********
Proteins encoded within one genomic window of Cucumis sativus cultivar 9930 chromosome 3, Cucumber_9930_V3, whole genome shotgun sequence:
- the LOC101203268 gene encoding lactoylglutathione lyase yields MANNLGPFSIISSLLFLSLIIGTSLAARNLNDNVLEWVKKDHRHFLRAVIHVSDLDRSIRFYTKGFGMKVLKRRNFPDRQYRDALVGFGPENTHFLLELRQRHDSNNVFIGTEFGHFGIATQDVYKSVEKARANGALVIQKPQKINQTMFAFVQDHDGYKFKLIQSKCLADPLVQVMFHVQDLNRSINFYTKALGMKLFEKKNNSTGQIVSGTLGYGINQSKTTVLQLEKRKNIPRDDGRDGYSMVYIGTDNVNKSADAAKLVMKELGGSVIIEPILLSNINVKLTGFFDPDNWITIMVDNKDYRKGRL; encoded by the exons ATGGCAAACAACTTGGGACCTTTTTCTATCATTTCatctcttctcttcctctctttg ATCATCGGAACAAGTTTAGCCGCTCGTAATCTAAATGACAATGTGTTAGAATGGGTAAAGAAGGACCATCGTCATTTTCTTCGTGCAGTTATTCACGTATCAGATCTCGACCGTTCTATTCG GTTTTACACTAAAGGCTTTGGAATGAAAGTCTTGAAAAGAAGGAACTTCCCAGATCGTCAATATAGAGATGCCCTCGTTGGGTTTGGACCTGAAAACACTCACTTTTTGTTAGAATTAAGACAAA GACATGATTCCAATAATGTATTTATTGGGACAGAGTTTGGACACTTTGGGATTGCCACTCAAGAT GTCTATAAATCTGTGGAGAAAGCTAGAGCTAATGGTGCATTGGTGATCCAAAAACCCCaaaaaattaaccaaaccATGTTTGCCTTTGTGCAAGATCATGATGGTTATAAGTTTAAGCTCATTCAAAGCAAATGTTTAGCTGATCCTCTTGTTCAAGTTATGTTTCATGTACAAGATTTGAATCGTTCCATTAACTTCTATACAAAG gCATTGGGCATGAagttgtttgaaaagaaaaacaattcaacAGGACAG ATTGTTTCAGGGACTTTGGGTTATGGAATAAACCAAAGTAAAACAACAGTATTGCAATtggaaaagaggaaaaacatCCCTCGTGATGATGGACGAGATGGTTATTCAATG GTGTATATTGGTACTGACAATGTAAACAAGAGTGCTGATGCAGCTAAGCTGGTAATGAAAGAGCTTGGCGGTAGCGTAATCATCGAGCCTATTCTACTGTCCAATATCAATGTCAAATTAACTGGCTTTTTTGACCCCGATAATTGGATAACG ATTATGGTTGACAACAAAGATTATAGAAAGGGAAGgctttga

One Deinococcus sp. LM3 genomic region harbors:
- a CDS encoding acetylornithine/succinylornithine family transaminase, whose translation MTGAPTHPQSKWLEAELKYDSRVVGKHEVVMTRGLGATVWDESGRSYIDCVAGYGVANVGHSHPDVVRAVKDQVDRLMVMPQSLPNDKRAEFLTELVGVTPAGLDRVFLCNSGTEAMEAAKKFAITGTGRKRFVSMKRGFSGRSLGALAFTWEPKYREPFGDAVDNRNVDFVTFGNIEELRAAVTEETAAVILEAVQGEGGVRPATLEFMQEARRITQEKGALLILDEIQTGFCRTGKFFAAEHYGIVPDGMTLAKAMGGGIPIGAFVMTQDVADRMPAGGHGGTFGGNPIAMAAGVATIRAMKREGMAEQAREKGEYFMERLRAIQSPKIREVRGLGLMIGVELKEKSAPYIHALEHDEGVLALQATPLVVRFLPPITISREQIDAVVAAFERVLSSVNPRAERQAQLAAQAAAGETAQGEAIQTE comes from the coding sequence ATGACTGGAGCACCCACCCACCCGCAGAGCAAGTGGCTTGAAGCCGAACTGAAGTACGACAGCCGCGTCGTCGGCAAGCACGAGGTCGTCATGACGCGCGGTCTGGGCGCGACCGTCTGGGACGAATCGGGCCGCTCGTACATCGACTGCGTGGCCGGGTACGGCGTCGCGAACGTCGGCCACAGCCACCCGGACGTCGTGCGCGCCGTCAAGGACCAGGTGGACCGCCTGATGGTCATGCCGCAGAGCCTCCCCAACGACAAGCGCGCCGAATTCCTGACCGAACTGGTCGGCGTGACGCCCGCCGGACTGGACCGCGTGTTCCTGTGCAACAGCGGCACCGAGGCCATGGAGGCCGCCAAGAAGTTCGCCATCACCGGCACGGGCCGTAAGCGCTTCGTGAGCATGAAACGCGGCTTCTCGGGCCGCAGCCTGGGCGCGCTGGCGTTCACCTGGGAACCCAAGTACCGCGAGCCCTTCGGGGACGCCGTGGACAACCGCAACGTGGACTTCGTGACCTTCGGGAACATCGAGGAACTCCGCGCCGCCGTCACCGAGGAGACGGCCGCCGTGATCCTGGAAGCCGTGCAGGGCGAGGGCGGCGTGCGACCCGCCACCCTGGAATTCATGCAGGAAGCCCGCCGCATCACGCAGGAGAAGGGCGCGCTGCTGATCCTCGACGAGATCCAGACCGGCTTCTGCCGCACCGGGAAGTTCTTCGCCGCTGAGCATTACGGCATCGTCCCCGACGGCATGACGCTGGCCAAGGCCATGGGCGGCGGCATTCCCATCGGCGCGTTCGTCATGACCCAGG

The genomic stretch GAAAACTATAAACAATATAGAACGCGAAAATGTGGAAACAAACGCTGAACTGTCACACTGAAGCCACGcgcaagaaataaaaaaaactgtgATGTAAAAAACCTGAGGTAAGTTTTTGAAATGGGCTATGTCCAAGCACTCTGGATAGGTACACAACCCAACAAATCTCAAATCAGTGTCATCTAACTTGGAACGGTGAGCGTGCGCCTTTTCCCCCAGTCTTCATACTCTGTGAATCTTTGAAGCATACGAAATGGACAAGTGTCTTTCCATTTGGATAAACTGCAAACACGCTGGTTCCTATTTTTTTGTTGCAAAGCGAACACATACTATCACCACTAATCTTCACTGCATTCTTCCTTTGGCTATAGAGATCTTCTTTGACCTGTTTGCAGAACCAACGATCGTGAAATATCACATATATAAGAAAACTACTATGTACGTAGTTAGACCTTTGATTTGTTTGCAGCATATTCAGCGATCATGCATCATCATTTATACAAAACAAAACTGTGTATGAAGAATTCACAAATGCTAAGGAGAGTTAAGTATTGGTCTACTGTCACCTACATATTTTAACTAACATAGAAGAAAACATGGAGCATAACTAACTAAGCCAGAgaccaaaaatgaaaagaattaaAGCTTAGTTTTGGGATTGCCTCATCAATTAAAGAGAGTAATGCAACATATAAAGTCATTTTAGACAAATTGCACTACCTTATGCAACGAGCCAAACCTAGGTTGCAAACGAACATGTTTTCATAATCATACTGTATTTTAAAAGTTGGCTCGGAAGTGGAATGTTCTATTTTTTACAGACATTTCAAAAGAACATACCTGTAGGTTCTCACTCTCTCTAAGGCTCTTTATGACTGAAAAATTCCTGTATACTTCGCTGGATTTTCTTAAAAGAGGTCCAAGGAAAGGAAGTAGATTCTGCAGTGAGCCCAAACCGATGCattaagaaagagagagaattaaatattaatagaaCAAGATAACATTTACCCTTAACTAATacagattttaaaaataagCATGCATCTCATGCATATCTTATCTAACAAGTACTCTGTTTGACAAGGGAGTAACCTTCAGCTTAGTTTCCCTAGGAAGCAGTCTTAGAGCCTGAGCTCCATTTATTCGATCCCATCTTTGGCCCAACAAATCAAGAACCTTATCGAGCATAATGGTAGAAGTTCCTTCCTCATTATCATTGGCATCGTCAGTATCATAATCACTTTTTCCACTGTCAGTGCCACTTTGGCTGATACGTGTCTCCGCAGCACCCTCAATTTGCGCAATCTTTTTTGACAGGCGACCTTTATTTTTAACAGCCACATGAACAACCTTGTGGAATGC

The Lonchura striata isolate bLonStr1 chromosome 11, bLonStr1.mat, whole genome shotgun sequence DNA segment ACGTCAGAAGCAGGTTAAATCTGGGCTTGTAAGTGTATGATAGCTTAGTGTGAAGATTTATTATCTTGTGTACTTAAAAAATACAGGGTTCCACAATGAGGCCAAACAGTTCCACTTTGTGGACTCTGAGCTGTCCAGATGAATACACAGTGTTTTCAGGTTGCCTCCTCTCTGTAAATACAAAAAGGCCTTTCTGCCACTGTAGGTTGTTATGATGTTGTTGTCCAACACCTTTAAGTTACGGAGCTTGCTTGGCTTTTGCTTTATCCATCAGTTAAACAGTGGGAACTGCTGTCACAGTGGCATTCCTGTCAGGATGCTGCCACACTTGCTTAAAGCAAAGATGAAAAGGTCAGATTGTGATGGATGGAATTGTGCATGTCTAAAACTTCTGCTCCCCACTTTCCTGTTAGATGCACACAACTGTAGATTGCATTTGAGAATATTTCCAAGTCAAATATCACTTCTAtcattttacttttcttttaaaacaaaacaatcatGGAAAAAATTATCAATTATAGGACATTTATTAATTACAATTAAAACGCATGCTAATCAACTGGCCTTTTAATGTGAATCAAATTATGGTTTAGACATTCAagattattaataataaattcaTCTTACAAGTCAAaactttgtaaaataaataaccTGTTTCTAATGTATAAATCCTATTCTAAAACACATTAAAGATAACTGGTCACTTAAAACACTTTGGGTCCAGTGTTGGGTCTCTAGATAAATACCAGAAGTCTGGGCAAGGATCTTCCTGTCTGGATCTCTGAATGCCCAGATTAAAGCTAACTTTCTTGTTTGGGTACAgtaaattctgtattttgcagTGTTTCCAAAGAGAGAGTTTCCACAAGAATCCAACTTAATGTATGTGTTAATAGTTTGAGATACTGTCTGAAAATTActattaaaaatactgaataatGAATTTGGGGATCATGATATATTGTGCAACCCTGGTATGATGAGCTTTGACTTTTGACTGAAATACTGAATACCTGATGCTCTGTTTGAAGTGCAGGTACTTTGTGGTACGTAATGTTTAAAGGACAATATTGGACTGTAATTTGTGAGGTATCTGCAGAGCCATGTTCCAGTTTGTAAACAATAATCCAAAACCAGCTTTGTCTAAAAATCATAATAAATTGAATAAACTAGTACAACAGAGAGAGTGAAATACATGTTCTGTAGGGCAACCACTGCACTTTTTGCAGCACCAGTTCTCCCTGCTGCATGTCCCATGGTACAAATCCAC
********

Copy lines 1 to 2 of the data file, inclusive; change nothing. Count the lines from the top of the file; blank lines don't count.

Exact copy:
Proteins encoded within one genomic window of Cucumis sativus cultivar 9930 chromosome 3, Cucumber_9930_V3, whole genome shotgun sequence:
- the LOC101203268 gene encoding lactoylglutathione lyase yields MANNLGPFSIISSLLFLSLIIGTSLAARNLNDNVLEWVKKDHRHFLRAVIHVSDLDRSIRFYTKGFGMKVLKRRNFPDRQYRDALVGFGPENTHFLLELRQRHDSNNVFIGTEFGHFGIATQDVYKSVEKARANGALVIQKPQKINQTMFAFVQDHDGYKFKLIQSKCLADPLVQVMFHVQDLNRSINFYTKALGMKLFEKKNNSTGQIVSGTLGYGINQSKTTVLQLEKRKNIPRDDGRDGYSMVYIGTDNVNKSADAAKLVMKELGGSVIIEPILLSNINVKLTGFFDPDNWITIMVDNKDYRKGRL; encoded by the exons ATGGCAAACAACTTGGGACCTTTTTCTATCATTTCatctcttctcttcctctctttg ATCATCGGAACAAGTTTAGCCGCTCGTAATCTAAATGACAATGTGTTAGAATGGGTAAAGAAGGACCATCGTCATTTTCTTCGTGCAGTTATTCACGTATCAGATCTCGACCGTTCTATTCG GTTTTACACTAAAGGCTTTGGAATGAAAGTCTTGAAAAGAAGGAACTTCCCAGATCGTCAATATAGAGATGCCCTCGTTGGGTTTGGACCTGAAAACACTCACTTTTTGTTAGAATTAAGACAAA GACATGATTCCAATAATGTATTTATTGGGACAGAGTTTGGACACTTTGGGATTGCCACTCAAGAT GTCTATAAATCTGTGGAGAAAGCTAGAGCTAATGGTGCATTGGTGATCCAAAAACCCCaaaaaattaaccaaaccATGTTTGCCTTTGTGCAAGATCATGATGGTTATAAGTTTAAGCTCATTCAAAGCAAATGTTTAGCTGATCCTCTTGTTCAAGTTATGTTTCATGTACAAGATTTGAATCGTTCCATTAACTTCTATACAAAG gCATTGGGCATGAagttgtttgaaaagaaaaacaattcaacAGGACAG ATTGTTTCAGGGACTTTGGGTTATGGAATAAACCAAAGTAAAACAACAGTATTGCAATtggaaaagaggaaaaacatCCCTCGTGATGATGGACGAGATGGTTATTCAATG GTGTATATTGGTACTGACAATGTAAACAAGAGTGCTGATGCAGCTAAGCTGGTAATGAAAGAGCTTGGCGGTAGCGTAATCATCGAGCCTATTCTACTGTCCAATATCAATGTCAAATTAACTGGCTTTTTTGACCCCGATAATTGGATAACG ATTATGGTTGACAACAAAGATTATAGAAAGGGAAGgctttga